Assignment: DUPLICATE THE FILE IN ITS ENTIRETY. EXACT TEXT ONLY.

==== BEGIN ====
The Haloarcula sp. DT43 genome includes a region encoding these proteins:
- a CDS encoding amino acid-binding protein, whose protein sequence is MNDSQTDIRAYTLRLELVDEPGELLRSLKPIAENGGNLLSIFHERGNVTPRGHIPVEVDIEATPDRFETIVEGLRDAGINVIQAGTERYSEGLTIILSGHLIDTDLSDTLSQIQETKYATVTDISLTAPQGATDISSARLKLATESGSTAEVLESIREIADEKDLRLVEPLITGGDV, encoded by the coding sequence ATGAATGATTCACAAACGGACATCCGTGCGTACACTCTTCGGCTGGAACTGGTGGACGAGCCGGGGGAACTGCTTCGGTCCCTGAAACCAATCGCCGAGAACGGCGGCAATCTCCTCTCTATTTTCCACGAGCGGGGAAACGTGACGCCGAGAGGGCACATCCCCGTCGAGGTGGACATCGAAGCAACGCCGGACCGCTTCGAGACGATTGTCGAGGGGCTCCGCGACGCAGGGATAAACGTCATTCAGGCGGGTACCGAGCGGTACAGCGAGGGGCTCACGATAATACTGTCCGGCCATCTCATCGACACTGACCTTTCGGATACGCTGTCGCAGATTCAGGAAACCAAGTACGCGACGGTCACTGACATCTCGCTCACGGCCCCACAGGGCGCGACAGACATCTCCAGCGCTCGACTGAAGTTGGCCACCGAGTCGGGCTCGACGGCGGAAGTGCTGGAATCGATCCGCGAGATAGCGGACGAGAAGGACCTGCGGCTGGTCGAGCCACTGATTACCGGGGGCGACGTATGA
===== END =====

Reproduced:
The Haloarcula sp. DT43 genome includes a region encoding these proteins:
- a CDS encoding amino acid-binding protein, whose protein sequence is MNDSQTDIRAYTLRLELVDEPGELLRSLKPIAENGGNLLSIFHERGNVTPRGHIPVEVDIEATPDRFETIVEGLRDAGINVIQAGTERYSEGLTIILSGHLIDTDLSDTLSQIQETKYATVTDISLTAPQGATDISSARLKLATESGSTAEVLESIREIADEKDLRLVEPLITGGDV, encoded by the coding sequence ATGAATGATTCACAAACGGACATCCGTGCGTACACTCTTCGGCTGGAACTGGTGGACGAGCCGGGGGAACTGCTTCGGTCCCTGAAACCAATCGCCGAGAACGGCGGCAATCTCCTCTCTATTTTCCACGAGCGGGGAAACGTGACGCCGAGAGGGCACATCCCCGTCGAGGTGGACATCGAAGCAACGCCGGACCGCTTCGAGACGATTGTCGAGGGGCTCCGCGACGCAGGGATAAACGTCATTCAGGCGGGTACCGAGCGGTACAGCGAGGGGCTCACGATAATACTGTCCGGCCATCTCATCGACACTGACCTTTCGGATACGCTGTCGCAGATTCAGGAAACCAAGTACGCGACGGTCACTGACATCTCGCTCACGGCCCCACAGGGCGCGACAGACATCTCCAGCGCTCGACTGAAGTTGGCCACCGAGTCGGGCTCGACGGCGGAAGTGCTGGAATCGATCCGCGAGATAGCGGACGAGAAGGACCTGCGGCTGGTCGAGCCACTGATTACCGGGGGCGACGTATGA